Patent owners that participate in a patent pool should pay close attention to an en banc hearing that will take place in Princo Corporation v. International Trade Commission in 2010.[1] At present, the parties, the NYIPLA, and the AIPLA are preparing briefs on patent misuse issues that the Federal Circuit specifically identified in its October 13, 2009 order granting en banc review.[2] In this case, the Federal Circuit may decide whether it is patent misuse for patent owners to agree among themselves not to license a pooled patent for a potentially competing technology outside of the pool.[3]

Background

The root of the patent misuse issues in Princo started in the late 1980s and early 1990s, when U.S. Philips Corporation and Sony Corporation jointly developed the technical industry standards (called the “Orange Book”) for the production of CD-R and CD-RW discs. Philips developed and patented an analog method for encoding position data on a blank disk to determine position (“Raaymakers patent”). Sony developed and patented a digital method for doing the same (“Lagadec patent”). Philips and Sony, nevertheless, chose to define the Orange Book standard using only Philips’s analog approach. However, when Philips and Sony and two other companies agreed to pool their patents that covered the Orange Book standard, they also included Sony’s Lagadec patent in the patent pool’s joint license, even though this patent did not cover the chosen Philips analog approach described in the Orange Book. Though Princo Corporation and Princo American Corporation originally took a license to the Orange Book pooled patents, they later stopped paying royalties, and this resulted in Philips filing a complaint against them before the International Trade Commission. In response to the complaint, Princo asserted that Philips and Sony had agreed not to license the Lagadec patent, and that this was patent misuse because that agreement prevented the development of a technology that competed with the Orange Book technology.[4]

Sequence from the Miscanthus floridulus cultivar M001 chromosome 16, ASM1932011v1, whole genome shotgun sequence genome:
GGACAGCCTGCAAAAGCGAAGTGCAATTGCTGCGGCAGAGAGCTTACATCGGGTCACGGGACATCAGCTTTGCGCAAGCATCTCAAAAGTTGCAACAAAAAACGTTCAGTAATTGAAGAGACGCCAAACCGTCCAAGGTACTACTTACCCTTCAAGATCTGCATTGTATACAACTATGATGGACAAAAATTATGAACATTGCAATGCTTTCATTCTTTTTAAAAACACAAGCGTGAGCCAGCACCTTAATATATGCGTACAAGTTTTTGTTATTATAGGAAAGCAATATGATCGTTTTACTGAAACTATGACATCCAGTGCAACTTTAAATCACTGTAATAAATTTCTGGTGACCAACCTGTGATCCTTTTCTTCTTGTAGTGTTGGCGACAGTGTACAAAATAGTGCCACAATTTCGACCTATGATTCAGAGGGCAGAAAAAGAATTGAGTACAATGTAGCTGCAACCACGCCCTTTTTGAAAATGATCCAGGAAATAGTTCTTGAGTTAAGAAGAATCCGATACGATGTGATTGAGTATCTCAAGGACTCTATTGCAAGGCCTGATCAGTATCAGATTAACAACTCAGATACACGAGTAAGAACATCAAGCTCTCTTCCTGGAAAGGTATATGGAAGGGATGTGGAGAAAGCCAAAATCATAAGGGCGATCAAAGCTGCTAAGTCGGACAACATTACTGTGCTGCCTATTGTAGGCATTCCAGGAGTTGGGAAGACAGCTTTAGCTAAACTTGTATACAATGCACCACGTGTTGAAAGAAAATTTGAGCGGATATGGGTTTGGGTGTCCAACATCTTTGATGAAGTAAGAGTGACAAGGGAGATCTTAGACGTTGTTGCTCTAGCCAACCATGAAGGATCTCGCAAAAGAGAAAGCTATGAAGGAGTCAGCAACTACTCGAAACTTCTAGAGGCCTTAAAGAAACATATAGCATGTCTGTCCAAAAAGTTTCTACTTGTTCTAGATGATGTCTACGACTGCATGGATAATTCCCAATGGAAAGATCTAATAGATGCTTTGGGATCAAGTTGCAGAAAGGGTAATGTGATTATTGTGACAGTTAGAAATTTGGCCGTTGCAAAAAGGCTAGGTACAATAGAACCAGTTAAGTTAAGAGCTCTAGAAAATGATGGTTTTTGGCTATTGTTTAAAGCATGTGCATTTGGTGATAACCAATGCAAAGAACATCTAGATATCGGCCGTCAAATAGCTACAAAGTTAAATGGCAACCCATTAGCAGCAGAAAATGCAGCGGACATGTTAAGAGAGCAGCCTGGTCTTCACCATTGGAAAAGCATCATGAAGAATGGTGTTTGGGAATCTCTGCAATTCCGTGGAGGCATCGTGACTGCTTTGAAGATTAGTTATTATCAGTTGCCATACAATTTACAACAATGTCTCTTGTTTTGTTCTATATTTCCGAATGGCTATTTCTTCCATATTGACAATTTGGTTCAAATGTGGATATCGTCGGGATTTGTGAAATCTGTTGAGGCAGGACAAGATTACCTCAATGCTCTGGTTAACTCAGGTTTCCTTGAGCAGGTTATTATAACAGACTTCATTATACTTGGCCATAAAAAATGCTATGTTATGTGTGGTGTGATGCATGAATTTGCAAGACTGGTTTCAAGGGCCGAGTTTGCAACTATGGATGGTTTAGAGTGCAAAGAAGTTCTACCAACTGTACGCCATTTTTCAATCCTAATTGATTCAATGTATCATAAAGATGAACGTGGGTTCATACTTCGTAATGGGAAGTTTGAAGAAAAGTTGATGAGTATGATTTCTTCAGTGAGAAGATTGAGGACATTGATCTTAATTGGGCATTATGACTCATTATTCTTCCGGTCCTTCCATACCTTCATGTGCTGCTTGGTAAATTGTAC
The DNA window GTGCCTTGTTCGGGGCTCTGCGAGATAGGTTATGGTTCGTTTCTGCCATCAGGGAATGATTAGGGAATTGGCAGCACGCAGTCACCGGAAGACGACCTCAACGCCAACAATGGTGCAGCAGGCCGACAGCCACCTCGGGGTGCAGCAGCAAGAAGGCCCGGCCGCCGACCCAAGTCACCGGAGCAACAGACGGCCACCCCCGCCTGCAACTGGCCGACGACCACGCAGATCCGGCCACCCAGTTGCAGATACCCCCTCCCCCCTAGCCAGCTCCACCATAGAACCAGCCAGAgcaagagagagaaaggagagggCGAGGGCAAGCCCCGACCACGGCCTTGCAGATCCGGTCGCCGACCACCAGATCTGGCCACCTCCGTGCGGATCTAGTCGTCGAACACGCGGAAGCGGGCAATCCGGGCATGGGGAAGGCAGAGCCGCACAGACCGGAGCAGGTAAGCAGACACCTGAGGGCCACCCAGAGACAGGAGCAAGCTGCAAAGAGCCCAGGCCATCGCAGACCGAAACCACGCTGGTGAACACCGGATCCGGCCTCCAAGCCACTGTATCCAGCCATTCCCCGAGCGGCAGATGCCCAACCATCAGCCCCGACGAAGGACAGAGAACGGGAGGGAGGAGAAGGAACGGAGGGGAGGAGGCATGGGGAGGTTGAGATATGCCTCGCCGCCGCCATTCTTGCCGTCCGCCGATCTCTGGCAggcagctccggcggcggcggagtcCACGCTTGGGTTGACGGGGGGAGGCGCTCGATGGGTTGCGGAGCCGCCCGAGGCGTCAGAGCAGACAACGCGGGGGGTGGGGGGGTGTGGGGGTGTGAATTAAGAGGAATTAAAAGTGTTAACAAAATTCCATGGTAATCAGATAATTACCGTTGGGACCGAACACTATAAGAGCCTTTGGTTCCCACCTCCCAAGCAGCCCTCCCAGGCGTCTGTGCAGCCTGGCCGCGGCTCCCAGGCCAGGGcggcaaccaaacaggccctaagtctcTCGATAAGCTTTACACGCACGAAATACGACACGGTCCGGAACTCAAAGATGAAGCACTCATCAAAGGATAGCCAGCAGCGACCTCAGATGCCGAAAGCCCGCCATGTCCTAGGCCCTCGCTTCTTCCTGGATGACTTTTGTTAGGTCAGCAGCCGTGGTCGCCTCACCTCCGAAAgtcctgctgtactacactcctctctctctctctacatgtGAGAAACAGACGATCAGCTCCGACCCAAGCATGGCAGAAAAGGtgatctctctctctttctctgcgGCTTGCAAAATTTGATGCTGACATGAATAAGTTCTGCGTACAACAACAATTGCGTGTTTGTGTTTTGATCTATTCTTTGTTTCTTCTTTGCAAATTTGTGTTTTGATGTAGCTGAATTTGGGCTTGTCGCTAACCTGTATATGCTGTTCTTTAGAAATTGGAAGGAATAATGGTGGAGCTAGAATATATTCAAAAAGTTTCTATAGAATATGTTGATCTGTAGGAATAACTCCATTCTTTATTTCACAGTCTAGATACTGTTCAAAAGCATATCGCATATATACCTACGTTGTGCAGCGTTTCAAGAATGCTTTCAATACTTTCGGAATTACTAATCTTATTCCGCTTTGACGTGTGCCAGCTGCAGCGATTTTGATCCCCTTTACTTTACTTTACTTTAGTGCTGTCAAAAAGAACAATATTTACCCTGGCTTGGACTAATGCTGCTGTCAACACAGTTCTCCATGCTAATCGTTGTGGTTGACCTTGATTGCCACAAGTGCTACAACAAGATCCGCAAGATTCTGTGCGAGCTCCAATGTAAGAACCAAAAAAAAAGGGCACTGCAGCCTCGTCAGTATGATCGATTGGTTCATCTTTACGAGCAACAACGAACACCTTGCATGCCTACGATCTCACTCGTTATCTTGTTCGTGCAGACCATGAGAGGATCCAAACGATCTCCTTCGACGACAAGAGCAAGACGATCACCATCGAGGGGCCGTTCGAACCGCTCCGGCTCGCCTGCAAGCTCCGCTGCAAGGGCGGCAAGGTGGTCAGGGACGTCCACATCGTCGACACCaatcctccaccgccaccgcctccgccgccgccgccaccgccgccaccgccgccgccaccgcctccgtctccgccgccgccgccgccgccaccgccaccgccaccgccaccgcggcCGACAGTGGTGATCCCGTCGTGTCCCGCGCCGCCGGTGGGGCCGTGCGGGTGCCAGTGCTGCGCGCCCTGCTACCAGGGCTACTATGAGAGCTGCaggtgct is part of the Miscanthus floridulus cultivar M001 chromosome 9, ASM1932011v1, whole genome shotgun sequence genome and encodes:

On April 20, 2009, a Federal Circuit panel issued a decision after reviewing an International Trade Commission ruling in Princo. The Panel Decisionrejected Princo’s argument that the Lagadec patent was not necessary to practice the technology of the Orange Book standard,[5] but it also remanded to the Commission for further fact finding on whether Sony and Philips had agreed not to license the Lagadec patent.[6] In its en banc order, the Federal Circuit vacated its Panel Decision, granted the petitions for rehearing en banc filed by Philips and the Commission, and reinstated the appeal filed by Princo.[7] Princo’s reinstated appeal will now be decided by the Federal Circuit sitting en banc, after the parties file new briefs primarily addressing Section II of the Panel Decision.[8]

Arguments Raised by Section II of the Princo 2009 Panel Decision